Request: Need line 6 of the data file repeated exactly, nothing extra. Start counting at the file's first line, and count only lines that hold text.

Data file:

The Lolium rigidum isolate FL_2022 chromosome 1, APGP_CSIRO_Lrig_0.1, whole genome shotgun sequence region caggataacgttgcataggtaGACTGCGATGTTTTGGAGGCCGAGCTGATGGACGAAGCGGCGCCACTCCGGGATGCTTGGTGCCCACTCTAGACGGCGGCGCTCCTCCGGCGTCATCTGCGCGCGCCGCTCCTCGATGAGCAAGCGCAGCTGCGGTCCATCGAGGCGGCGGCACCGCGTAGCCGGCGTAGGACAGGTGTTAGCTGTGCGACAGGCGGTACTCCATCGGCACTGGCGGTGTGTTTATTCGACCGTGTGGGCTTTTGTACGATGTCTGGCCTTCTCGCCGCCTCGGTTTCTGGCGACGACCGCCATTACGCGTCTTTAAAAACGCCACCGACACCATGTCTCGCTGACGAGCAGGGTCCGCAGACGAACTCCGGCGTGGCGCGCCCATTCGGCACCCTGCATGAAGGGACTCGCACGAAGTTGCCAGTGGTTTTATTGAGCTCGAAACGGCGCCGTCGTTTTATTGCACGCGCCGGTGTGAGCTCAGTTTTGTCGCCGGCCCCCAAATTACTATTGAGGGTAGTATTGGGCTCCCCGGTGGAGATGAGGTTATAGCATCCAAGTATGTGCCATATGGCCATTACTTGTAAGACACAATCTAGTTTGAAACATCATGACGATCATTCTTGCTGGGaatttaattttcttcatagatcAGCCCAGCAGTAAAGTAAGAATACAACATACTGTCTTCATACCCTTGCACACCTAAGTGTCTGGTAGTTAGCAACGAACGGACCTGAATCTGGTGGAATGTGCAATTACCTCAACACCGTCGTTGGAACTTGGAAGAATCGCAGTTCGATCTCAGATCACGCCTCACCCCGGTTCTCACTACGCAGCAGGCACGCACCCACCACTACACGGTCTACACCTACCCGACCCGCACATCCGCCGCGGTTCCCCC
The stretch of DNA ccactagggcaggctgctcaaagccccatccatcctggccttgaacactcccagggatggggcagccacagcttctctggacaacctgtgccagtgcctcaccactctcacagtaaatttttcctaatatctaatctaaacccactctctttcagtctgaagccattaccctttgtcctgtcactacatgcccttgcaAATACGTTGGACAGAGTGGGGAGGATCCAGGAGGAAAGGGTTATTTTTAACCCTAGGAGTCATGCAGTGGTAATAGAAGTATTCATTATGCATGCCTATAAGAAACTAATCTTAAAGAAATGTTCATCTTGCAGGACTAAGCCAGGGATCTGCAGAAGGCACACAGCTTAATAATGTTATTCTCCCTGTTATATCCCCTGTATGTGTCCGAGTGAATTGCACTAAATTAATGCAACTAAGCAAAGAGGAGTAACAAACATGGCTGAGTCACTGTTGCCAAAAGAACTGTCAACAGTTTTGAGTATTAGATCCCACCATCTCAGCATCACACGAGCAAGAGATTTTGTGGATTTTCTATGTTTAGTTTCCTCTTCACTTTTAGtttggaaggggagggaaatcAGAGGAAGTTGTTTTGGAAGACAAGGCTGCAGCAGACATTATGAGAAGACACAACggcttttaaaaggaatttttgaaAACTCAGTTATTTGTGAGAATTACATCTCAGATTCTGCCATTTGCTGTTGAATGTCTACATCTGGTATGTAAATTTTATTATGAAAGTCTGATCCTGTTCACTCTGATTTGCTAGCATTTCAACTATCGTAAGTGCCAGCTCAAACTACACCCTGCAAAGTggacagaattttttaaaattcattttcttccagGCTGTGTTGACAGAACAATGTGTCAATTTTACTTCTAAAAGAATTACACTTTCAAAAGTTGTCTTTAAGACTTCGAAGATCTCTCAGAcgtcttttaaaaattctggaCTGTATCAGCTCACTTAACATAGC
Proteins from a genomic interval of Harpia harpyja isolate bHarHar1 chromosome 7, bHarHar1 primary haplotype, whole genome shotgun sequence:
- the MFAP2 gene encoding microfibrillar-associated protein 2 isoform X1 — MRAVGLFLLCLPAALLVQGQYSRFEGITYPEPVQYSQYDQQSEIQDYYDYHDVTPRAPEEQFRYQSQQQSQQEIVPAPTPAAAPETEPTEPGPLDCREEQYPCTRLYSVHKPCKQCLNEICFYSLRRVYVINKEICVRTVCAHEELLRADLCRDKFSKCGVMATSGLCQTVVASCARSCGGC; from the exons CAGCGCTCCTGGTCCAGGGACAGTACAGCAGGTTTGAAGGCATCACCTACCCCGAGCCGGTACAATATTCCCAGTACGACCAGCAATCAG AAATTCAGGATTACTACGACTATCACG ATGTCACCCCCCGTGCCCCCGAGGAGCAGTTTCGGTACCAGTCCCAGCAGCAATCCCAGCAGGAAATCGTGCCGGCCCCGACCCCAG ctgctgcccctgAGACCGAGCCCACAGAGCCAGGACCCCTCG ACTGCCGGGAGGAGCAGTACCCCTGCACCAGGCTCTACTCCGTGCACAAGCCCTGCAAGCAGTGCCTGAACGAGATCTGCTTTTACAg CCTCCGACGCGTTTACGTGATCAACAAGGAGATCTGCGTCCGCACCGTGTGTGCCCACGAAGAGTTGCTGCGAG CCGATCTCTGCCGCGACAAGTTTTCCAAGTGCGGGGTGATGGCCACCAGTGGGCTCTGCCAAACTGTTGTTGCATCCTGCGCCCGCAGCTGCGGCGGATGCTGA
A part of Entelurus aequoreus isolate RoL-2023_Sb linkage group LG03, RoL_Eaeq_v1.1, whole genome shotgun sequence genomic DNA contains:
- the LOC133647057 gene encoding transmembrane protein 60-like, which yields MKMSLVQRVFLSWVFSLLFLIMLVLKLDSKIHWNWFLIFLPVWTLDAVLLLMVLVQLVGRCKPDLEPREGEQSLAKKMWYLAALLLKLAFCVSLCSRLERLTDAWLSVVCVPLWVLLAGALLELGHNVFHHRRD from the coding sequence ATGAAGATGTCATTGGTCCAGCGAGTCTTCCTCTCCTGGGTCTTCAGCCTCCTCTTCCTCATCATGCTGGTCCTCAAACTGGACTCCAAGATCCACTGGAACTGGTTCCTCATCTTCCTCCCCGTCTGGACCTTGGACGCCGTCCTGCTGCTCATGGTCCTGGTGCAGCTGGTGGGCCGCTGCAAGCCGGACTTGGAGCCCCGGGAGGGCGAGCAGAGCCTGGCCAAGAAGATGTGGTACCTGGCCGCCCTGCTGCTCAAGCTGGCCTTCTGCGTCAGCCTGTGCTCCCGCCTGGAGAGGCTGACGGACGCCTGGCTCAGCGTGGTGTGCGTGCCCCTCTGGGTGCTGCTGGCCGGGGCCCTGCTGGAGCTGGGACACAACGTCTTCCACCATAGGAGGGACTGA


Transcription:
- the LOC133647057 gene encoding transmembrane protein 60-like, which yields MKMSLVQRVFLSWVFSLLFLIMLVLKLDSKIHWNWFLIFLPVWTLDAVLLLMVLVQLVGRCKPDLEPREGEQSLAKKMWYLAALLLKLAFCVSLCSRLERLTDAWLSVVCVPLWVLLAGALLELGHNVFHHRRD from the coding sequence ATGAAGATGTCATTGGTCCAGCGAGTCTTCCTCTCCTGGGTCTTCAGCCTCCTCTTCCTCATCATGCTGGTCCTCAAACTGGACTCCAAGATCCACTGGAACTGGTTCCTCATCTTCCTCCCCGTCTGGACCTTGGACGCCGTCCTGCTGCTCATGGTCCTGGTGCAGCTGGTGGGCCGCTGCAAGCCGGACTTGGAGCCCCGGGAGGGCGAGCAGAGCCTGGCCAAGAAGATGTGGTACCTGGCCGCCCTGCTGCTCAAGCTGGCCTTCTGCGTCAGCCTGTGCTCCCGCCTGGAGAGGCTGACGGACGCCTGGCTCAGCGTGGTGTGCGTGCCCCTCTGGGTGCTGCTGGCCGGGGCCCTGCTGGAGCTGGGACACAACGTCTTCCACCATAGGAGGGACTGA